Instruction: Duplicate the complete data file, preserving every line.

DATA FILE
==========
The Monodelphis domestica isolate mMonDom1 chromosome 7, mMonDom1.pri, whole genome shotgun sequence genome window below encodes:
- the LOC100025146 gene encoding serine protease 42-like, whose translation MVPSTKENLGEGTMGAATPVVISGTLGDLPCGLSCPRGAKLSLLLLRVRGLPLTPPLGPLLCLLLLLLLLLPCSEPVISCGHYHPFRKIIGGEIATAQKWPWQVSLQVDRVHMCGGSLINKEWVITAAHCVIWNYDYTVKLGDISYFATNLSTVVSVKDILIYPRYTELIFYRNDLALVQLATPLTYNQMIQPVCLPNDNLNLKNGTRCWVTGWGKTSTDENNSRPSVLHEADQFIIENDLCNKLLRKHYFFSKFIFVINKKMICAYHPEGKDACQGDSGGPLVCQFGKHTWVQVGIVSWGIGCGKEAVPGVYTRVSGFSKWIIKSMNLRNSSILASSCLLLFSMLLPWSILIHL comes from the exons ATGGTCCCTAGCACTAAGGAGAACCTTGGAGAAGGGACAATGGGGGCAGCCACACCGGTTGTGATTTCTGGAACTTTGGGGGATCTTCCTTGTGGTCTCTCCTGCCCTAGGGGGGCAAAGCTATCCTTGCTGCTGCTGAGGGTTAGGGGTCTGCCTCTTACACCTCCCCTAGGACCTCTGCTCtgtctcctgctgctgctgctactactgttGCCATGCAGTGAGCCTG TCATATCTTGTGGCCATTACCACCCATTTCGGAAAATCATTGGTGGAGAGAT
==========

The Monodelphis domestica isolate mMonDom1 chromosome 7, mMonDom1.pri, whole genome shotgun sequence genome window below encodes:
- the LOC100025146 gene encoding serine protease 42-like, whose translation MVPSTKENLGEGTMGAATPVVISGTLGDLPCGLSCPRGAKLSLLLLRVRGLPLTPPLGPLLCLLLLLLLLLPCSEPVISCGHYHPFRKIIGGEIATAQKWPWQVSLQVDRVHMCGGSLINKEWVITAAHCVIWNYDYTVKLGDISYFATNLSTVVSVKDILIYPRYTELIFYRNDLALVQLATPLTYNQMIQPVCLPNDNLNLKNGTRCWVTGWGKTSTDENNSRPSVLHEADQFIIENDLCNKLLRKHYFFSKFIFVINKKMICAYHPEGKDACQGDSGGPLVCQFGKHTWVQVGIVSWGIGCGKEAVPGVYTRVSGFSKWIIKSMNLRNSSILASSCLLLFSMLLPWSILIHL comes from the exons ATGGTCCCTAGCACTAAGGAGAACCTTGGAGAAGGGACAATGGGGGCAGCCACACCGGTTGTGATTTCTGGAACTTTGGGGGATCTTCCTTGTGGTCTCTCCTGCCCTAGGGGGGCAAAGCTATCCTTGCTGCTGCTGAGGGTTAGGGGTCTGCCTCTTACACCTCCCCTAGGACCTCTGCTCtgtctcctgctgctgctgctactactgttGCCATGCAGTGAGCCTG TCATATCTTGTGGCCATTACCACCCATTTCGGAAAATCATTGGTGGAGAGAT